China marks century-old revolution amid controversy


China’s Communist Party elite yesterday marked a century since the revolution that ended millennia of rule by emperors, a date that has stoked warnings by critics that the party must tackle deeper reforms or also risk losing power.

China’s calendar is speckled with anniversaries heavy with political symbolism, and even the distant events that triggered the fall of the Qing dynasty and birth of a republic in 1911-12 have become a focus for controversy about the country’s future. President Hu Jintao said China’s history since the toppling of the Qing dynasty – and the last emperor, Pu Yi – showed that one-party rule remained vital to the nation’s hopes for economic prosperity and political unity, including reunification with self-ruled Taiwan.
“To achieve the great revival of the Chinese nation, we must certainly firmly uphold the leadership of the Chinese Communist Party,” Hu told hundreds of officials gathered in the cavernous Great Hall of the People in central Beijing in a nationally televised keynote speech celebrating the “Xinhai Revolution.”

But the party’s version of the fall of the dynasty has been challenged by critics who say the chaotic chain of coups and insurrections that toppled the corrupt empire and subsequent violent faction conflicts and invasion by Japan are a reminder of the need for democratic reform in the present.

China again faces a dangerous confluence of official corruption, volatile public discontent and stalled reform, Zhou Ruijin, the former deputy editor-in-chief of the People’s Daily newspaper said in a recent essay about the 1911 revolution. “Grievances, distrust and rancour that have accumulated over many years have reached a period when they break out,” Zhou wrote in a Beijing magazine.

In past months, authorities have shown how sensitive they are about liberal intellectuals using the events of 1911 as a mirror to criticise or cajole the government. Some seminars and debates about the anniversary have been cancelled. “For us, China’s Xinhai Revolution is still not dead history, it still has a strong resonance with present-day realities,” said Lei Yi, an historian at the Chinese Academy of Social Sciences in Beijing.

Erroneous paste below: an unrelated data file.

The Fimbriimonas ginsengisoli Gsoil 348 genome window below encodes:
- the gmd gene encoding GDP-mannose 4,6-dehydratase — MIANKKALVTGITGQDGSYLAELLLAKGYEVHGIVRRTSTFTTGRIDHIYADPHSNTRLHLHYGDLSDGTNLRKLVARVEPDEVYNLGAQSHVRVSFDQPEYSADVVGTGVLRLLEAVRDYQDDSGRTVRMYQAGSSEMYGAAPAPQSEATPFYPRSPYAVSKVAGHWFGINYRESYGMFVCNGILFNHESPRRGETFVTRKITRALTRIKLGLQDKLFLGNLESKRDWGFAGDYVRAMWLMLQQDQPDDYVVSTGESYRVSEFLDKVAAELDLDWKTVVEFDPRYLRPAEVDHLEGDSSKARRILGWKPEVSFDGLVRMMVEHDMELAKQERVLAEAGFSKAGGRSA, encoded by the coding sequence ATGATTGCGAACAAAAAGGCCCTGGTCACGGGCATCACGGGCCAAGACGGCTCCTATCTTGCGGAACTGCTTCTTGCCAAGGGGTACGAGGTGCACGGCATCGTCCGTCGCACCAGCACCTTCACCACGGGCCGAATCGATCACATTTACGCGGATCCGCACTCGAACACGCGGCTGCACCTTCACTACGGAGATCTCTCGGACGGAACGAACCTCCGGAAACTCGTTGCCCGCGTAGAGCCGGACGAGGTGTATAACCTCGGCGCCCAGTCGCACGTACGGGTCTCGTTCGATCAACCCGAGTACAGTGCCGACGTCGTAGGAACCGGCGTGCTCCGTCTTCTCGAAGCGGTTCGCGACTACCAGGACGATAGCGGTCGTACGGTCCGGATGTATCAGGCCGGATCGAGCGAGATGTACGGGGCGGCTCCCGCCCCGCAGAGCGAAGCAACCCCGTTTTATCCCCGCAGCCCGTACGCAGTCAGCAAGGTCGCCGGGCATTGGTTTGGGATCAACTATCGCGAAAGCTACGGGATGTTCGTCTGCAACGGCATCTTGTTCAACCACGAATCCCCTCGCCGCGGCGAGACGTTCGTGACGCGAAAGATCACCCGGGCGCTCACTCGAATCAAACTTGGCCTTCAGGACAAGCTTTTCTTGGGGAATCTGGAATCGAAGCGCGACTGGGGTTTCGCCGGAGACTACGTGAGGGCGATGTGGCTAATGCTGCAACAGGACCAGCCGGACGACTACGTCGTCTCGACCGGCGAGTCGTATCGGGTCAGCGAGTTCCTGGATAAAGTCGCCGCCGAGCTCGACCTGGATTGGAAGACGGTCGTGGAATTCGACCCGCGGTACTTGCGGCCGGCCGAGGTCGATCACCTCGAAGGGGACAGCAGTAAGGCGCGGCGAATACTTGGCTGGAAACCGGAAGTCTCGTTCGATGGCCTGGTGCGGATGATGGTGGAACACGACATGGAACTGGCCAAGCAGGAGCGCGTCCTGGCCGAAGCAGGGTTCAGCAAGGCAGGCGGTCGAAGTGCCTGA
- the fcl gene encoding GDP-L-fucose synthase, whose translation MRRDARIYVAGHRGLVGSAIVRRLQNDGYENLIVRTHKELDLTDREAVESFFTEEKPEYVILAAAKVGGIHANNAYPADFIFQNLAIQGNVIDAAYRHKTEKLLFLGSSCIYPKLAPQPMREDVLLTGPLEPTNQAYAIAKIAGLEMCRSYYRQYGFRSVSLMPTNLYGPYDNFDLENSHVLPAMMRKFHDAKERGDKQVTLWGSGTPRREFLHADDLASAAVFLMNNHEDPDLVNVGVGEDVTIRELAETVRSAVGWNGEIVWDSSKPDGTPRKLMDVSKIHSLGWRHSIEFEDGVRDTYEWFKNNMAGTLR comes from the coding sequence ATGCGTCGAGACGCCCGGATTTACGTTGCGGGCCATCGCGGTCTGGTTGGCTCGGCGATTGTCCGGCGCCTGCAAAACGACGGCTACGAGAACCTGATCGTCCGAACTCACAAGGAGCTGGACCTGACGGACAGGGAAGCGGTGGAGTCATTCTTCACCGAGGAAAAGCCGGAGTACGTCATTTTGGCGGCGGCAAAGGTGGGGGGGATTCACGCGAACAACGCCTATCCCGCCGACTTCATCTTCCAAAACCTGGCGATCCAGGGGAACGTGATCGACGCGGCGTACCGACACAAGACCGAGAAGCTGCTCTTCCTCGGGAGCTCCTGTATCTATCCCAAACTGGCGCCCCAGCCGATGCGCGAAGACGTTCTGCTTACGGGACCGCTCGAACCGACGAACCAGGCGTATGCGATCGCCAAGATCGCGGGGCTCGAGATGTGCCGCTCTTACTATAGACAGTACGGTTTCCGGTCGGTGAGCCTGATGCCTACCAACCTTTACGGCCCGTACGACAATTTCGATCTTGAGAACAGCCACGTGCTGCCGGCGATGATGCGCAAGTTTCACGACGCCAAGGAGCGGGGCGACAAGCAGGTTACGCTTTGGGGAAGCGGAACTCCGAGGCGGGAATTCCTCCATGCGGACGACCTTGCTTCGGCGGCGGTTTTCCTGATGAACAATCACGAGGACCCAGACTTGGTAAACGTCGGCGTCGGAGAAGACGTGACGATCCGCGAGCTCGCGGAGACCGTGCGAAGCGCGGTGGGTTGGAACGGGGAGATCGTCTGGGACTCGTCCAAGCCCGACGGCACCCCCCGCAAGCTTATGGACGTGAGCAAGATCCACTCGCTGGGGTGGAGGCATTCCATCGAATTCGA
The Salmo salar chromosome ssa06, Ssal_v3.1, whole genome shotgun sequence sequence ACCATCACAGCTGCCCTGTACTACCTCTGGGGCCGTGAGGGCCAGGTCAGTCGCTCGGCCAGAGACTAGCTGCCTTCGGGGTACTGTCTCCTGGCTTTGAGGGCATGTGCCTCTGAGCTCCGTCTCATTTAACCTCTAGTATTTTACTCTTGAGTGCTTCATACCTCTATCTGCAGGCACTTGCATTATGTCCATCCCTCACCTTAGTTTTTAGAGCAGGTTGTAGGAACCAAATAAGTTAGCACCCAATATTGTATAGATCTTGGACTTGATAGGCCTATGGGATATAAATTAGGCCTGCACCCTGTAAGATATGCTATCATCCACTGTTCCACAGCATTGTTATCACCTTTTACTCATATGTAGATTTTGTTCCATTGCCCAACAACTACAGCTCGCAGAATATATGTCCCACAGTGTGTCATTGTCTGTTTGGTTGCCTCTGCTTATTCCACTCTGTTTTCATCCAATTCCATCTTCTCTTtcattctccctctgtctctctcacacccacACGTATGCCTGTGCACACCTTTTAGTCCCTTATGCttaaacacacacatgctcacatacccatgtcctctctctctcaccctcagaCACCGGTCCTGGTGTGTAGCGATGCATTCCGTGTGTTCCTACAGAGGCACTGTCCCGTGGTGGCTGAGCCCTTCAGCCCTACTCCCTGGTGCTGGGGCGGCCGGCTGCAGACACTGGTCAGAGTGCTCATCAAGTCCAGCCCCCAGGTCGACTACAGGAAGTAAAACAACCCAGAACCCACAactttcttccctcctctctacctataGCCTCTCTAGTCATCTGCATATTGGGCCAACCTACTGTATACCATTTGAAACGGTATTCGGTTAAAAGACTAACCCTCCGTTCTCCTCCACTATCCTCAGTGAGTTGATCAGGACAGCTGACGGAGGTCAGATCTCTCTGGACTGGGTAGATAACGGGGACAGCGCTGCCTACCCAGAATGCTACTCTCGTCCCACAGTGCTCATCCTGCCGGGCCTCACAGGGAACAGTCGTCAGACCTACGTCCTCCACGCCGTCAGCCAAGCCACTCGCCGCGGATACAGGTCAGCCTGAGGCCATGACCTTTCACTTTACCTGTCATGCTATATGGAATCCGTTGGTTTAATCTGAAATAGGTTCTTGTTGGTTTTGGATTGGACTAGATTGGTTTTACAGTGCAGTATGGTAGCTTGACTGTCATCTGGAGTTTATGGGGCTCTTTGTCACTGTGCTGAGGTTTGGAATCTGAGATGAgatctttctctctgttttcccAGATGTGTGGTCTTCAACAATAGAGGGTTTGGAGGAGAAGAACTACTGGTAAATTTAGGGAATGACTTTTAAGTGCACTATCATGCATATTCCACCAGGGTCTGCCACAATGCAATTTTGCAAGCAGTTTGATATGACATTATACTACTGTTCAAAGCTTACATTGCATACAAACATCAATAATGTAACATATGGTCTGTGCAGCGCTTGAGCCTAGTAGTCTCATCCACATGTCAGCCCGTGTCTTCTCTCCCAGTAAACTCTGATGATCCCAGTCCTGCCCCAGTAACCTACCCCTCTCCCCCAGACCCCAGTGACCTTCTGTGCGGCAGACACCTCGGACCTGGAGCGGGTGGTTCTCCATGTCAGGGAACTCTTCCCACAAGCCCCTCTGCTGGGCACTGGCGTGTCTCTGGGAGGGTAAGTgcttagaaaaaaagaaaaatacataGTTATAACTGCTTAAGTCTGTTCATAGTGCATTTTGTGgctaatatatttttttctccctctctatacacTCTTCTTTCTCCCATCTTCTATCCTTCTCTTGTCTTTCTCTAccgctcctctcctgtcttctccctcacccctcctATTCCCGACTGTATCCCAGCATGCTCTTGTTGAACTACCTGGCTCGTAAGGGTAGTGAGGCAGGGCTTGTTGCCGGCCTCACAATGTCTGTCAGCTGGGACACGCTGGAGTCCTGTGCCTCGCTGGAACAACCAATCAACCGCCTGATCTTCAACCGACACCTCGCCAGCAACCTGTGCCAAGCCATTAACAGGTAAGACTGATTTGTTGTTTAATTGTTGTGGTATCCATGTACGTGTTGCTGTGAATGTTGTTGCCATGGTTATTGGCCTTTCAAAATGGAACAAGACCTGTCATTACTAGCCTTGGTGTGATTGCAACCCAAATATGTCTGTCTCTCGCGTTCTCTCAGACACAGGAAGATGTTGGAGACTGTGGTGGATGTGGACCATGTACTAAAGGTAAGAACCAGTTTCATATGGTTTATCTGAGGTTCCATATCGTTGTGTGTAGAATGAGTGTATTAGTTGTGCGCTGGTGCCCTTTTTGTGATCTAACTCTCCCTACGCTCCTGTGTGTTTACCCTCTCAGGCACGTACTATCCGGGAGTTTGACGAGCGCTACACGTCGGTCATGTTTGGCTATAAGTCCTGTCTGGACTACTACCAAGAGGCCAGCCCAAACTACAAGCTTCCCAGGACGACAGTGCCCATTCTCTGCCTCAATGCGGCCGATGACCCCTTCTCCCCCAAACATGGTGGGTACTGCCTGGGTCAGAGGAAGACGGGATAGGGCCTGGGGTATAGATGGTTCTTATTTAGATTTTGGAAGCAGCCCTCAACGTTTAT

“A key lesson of the revolution is that the country’s fate depends on whether the rulers make the right choices about advancing reforms. Above all, there’s still the issue that a modern China needs a modern form of government — constitutional government.”

The 1911 revolution has also been celebrated in television dramas and a movie whose stars include Jackie Chan, a martial arts actor better know for high kicks than high politics. President Hu is due to leave office from late next year, when a Communist Party congress will install a new leadership.

The 1911 Revolution gave birth to the Republic of China in early 1912 under President Sun Yat-sen. Taiwan is still formally called the Republic of China after Nationalist forces fled there in 1949 to escape advanced Communist forces. Hu used his anniversary speech to warn Taiwan against ever pursuing outright independence and to call for closer ties with the island, which holds a presidential election in January.

Among the guests in the Great Hall was 85-year-old former president Jiang Zemin, making a rare public appearance after widespread speculation in July that he was in failing health, even near death, after a heart attack.